8 Ways to Prepare for Losing Your Job, According to a Financial Adviser

8 Ways to Prepare for Losing Your Job, According to a Financial Adviser
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The pandemic has brought with it a dire jobs landscape, where hundreds of thousands of Aussies are out of work, vacancies have suffered a record fall and even those still employed are fearing dropping out of the workforce. With so much uncertainty in the air, it’s never a bad idea to prepare for the worst, including the possibility of a job loss.

More than 800,000 Australians have lost their jobs since the pandemic began, and as many as 2.4 million have drawn on their superannuation already. The country’s effective unemployment sits at 13.3 per cent according to Treasurer Josh Frydenberg — nearly twice the official figure of 7.1 per cent — and the latest stats from the Australian Bureau of Statistics show the number of job vacancies fell by 43 per cent in the May 2020 quarter.

Suffice to say, things aren’t looking good.

Helen Baker, licensed financial adviser and spokesperson at Money.com.au, explained that if JobKeeper payments end in September as originally planned, we’re likely to see further layoffs, and those who have been lucky enough not to feel the brunt of the pandemic may see their circumstances quickly change.

“Aussies should get on top of their finances now to prepare for a risk in loss of income,” Baker said in a media release.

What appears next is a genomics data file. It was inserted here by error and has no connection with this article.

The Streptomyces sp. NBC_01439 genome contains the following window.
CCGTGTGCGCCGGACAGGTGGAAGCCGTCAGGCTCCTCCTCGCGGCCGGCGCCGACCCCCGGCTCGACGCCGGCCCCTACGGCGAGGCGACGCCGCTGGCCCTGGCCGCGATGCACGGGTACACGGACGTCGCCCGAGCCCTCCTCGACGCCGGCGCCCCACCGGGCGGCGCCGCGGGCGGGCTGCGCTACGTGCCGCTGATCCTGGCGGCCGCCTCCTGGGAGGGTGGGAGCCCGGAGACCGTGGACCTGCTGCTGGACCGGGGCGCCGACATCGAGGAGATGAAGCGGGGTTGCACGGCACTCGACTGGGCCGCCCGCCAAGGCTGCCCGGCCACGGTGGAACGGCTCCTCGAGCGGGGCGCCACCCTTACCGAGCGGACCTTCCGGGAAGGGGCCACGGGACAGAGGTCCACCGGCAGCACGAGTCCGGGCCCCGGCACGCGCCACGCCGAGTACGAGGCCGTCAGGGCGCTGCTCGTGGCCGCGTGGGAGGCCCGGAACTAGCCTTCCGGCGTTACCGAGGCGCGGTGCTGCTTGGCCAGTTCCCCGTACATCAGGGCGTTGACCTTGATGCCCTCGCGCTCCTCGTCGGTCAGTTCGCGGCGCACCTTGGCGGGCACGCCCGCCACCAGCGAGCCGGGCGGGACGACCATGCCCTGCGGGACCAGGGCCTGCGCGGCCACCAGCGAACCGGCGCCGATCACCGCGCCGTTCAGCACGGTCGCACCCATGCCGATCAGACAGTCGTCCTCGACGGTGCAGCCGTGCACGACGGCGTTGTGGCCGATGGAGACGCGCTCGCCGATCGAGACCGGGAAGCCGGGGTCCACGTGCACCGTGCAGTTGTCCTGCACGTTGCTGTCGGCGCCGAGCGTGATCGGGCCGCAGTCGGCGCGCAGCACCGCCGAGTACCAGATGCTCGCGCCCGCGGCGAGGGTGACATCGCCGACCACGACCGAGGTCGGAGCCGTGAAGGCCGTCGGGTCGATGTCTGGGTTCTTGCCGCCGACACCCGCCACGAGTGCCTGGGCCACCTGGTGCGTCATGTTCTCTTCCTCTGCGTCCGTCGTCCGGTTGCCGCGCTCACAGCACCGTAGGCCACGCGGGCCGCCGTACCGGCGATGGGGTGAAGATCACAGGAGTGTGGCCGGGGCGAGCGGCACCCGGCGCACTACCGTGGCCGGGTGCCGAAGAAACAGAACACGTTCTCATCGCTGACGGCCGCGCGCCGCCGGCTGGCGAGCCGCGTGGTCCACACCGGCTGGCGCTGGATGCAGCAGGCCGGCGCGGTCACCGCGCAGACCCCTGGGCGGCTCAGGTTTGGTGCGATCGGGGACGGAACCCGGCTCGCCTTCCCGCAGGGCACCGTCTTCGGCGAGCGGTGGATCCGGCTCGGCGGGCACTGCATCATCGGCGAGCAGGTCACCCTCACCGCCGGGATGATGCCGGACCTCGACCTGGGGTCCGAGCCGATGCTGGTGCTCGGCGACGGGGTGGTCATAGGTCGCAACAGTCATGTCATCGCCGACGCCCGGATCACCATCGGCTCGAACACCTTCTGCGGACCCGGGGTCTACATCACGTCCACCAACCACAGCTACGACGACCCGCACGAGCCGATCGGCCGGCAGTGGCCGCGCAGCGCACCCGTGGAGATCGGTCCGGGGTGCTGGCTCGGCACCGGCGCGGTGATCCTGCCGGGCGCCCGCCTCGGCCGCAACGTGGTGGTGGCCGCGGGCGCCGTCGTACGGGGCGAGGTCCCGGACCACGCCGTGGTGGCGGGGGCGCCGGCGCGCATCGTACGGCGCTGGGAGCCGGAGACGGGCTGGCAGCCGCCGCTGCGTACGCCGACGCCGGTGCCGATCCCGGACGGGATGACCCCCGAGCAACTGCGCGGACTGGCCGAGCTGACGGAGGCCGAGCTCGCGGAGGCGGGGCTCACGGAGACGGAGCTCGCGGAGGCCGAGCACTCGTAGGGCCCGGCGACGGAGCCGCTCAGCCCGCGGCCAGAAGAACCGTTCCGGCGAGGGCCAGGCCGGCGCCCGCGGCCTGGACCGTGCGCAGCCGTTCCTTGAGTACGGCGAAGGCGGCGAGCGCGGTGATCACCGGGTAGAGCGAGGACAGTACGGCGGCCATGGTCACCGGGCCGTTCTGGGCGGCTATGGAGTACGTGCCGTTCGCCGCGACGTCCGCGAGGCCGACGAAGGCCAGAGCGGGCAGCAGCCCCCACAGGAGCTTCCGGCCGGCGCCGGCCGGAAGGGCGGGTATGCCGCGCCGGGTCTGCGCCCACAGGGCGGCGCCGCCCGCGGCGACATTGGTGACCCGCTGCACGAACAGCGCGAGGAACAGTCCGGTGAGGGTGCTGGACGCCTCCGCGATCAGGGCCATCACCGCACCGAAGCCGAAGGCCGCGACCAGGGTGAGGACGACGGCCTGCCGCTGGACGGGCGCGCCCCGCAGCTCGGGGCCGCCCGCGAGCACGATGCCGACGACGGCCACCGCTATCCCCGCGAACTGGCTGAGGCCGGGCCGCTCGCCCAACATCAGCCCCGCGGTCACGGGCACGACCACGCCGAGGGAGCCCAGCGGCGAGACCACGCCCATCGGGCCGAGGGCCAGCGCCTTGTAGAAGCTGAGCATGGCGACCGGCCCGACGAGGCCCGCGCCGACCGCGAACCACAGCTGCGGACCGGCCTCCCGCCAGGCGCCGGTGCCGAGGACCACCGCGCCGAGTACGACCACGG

“This could include finding ways to pay down debts faster, building an emergency fund, and creating a second income stream. I recommend households use financial tools such as the free Money.com.au budget spreadsheet to get a realistic view of their expenditure against their income and help get on top of their finances now.”

Create a six-month emergency fund

If things were normal, Baker would have recommended creating a household emergency buffer to cover three months worth of expenses, including debts and general living costs.

But in the COVID-19 environment things are a bit different, and saving six months worth of income might be necessary.

“You can build up the buffer by reducing your spending to essential items and services, withdrawing superannuation early, or finding a second source of income,” Baker said.

“If you are made redundant, the redundancy package can make a sizable contribution to this buffer, as can your FY20 tax return.”

Consolidate your debts

According to Baker, it’s best to pay down your debt as quickly as possible while you’re still bringing in a steady income each month – that is if it’s a financially reasonable move for you.

“If you can, consolidate your credit card debt and personal loan into your mortgage by refinancing your mortgage,” Baker explained. “Mortgages normally have the lowest interest rates across all loan types.”

Negotiate interest rates, or move your debts to lower-rate products

Besides consolidating your credit card debt into your home loan, Baker said there’s also the option of transferring your card debt balance to a new zero-interest balance transfer credit card.